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Navy's Newest Attack Sub Named After Granite State

PORTSMOUTH, N.H. -- The country's newest nuclear-powered attack submarine will be officially commissioned into naval service on Saturday at the Portsmouth Naval Shipyard.

The USS New Hampshire was built in its homeport of Groton, Conn., but it was students at Dover's Garrison School who successfully petitioned the Navy four years ago to name it in honor of the Granite State. Those students had a chance to tour the sub this week.

At 377 feet long and more than 7,000 tons, the sub is a world unto itself. Only 20 percent of the $2 billion sub is visible dockside, and it's built to travel the oceans unnoticed.
Fiber optics can beam light to the inside of the submarine, something that Cmdr. Mike Stevens said is welcome for the crew.

"We can pipe it into the crew's mess sometimes," he said. "That's nice for the crew to be able (to see some daylight). They want to know the sun still rises."

Touch screens in the control room direct speeds of more than 25 knots and diving depths of up to 800 feet. A torpedo room is capable of carrying cruise missiles and Special Forces.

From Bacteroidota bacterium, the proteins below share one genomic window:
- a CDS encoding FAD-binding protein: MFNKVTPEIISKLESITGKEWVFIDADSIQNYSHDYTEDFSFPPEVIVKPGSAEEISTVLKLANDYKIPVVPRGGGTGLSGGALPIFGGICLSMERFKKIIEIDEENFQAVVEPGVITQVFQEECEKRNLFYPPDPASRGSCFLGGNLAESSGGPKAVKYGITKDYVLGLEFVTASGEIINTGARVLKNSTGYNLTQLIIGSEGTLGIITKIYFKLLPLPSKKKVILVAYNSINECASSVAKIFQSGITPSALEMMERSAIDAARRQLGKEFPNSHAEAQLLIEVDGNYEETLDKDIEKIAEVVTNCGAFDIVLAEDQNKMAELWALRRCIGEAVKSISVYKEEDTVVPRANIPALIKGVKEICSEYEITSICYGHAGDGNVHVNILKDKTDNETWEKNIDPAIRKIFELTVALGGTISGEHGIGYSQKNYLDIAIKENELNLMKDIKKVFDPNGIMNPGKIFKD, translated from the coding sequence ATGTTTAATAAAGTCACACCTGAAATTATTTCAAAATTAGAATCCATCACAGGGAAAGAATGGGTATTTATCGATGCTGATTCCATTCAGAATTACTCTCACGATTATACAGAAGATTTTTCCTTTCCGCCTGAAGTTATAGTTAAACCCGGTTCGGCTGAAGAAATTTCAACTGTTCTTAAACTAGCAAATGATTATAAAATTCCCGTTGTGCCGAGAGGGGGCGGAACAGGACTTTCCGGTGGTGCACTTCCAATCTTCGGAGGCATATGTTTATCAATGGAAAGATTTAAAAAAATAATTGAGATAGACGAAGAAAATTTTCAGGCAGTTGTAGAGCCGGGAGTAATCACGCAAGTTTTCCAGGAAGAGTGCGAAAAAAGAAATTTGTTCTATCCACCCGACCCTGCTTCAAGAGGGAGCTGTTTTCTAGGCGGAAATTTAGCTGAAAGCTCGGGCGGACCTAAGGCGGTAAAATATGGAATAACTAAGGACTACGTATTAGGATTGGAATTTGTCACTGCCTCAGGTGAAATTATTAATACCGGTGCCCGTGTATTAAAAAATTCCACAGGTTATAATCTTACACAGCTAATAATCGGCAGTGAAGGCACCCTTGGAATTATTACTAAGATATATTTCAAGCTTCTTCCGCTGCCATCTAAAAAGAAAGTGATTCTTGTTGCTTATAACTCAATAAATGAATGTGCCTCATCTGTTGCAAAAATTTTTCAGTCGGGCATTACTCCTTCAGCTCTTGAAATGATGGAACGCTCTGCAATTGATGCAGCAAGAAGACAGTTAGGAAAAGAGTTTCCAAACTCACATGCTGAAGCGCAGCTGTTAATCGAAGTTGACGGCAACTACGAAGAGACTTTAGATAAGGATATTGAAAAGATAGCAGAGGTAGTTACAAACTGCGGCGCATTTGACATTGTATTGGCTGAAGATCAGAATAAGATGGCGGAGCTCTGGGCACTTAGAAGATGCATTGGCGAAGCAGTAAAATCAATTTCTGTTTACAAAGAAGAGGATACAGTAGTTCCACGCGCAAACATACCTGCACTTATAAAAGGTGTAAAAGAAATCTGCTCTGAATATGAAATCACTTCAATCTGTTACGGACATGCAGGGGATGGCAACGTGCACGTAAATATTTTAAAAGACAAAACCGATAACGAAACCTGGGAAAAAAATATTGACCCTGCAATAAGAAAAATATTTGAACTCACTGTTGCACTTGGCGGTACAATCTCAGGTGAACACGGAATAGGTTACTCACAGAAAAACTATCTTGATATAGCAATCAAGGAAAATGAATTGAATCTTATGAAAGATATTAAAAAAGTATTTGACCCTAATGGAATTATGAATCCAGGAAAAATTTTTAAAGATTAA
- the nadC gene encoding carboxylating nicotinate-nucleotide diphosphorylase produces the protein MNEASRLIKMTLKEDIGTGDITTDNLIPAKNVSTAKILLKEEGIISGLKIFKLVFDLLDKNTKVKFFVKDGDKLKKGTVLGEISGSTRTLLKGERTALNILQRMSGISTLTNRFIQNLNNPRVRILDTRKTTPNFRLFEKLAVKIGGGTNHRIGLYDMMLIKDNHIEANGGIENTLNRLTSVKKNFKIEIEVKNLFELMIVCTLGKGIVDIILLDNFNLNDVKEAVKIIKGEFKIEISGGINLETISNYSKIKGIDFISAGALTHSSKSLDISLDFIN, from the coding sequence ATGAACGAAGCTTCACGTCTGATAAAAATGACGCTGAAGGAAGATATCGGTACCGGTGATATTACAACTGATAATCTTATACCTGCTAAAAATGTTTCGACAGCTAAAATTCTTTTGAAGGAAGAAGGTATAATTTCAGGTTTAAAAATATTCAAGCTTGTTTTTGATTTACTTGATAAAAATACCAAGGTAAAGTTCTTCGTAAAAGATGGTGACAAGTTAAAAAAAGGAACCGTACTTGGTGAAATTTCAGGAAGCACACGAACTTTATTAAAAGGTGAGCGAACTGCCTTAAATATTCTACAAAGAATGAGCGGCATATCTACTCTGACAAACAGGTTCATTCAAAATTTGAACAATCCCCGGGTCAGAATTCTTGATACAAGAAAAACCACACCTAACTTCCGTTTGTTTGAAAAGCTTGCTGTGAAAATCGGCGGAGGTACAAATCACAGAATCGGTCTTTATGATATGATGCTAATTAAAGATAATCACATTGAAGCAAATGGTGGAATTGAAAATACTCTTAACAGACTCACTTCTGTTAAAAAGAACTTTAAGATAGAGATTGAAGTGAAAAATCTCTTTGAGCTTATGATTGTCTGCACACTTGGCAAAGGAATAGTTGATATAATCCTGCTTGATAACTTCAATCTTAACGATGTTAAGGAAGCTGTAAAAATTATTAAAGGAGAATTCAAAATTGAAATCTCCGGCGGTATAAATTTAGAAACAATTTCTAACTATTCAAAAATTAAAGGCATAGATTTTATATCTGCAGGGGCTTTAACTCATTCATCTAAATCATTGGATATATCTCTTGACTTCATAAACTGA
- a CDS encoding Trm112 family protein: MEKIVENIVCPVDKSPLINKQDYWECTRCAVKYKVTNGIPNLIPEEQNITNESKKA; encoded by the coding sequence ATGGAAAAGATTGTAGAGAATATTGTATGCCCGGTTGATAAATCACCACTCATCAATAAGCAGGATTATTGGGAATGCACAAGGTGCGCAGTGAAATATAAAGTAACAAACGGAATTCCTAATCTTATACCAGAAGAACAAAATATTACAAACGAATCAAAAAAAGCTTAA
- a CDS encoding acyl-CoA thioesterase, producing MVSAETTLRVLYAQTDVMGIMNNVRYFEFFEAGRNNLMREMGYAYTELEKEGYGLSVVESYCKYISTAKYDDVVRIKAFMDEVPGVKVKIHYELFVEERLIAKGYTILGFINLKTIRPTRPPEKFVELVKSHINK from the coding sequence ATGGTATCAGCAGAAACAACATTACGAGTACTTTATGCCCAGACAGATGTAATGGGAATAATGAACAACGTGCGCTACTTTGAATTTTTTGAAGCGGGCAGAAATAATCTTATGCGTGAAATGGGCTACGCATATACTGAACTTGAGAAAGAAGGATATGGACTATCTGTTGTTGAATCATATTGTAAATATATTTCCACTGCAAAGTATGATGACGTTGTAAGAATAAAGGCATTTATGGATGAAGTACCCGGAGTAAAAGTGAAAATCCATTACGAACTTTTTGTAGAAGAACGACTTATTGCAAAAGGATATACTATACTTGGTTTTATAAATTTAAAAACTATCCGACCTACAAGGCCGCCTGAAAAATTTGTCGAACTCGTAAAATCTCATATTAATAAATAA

"We shut the hatch behind them, fill the tank up with water and then open the upper hatch here above me," said Cmdr. John Thompson. "They swim out, off to do whatever they need to do."

The crew of 134 is based in Connecticut, and six are Granite Staters.

"I have to work with phone lines, and we rigged the bridge, which is up in the top of the sail," said Ryan Bourrie, of Concord.

Crew members do six hours of watch, six hours of paperwork and six hours getting rest in the rack.

Cooks prepare four meals a day to serve the crew throughout a 24-hour schedule.

The commissioning ceremony begins at 10 a.m. Saturday. It is not open to the public, but a giant screen will show the ceremony to the public across the river at Prescott Park.
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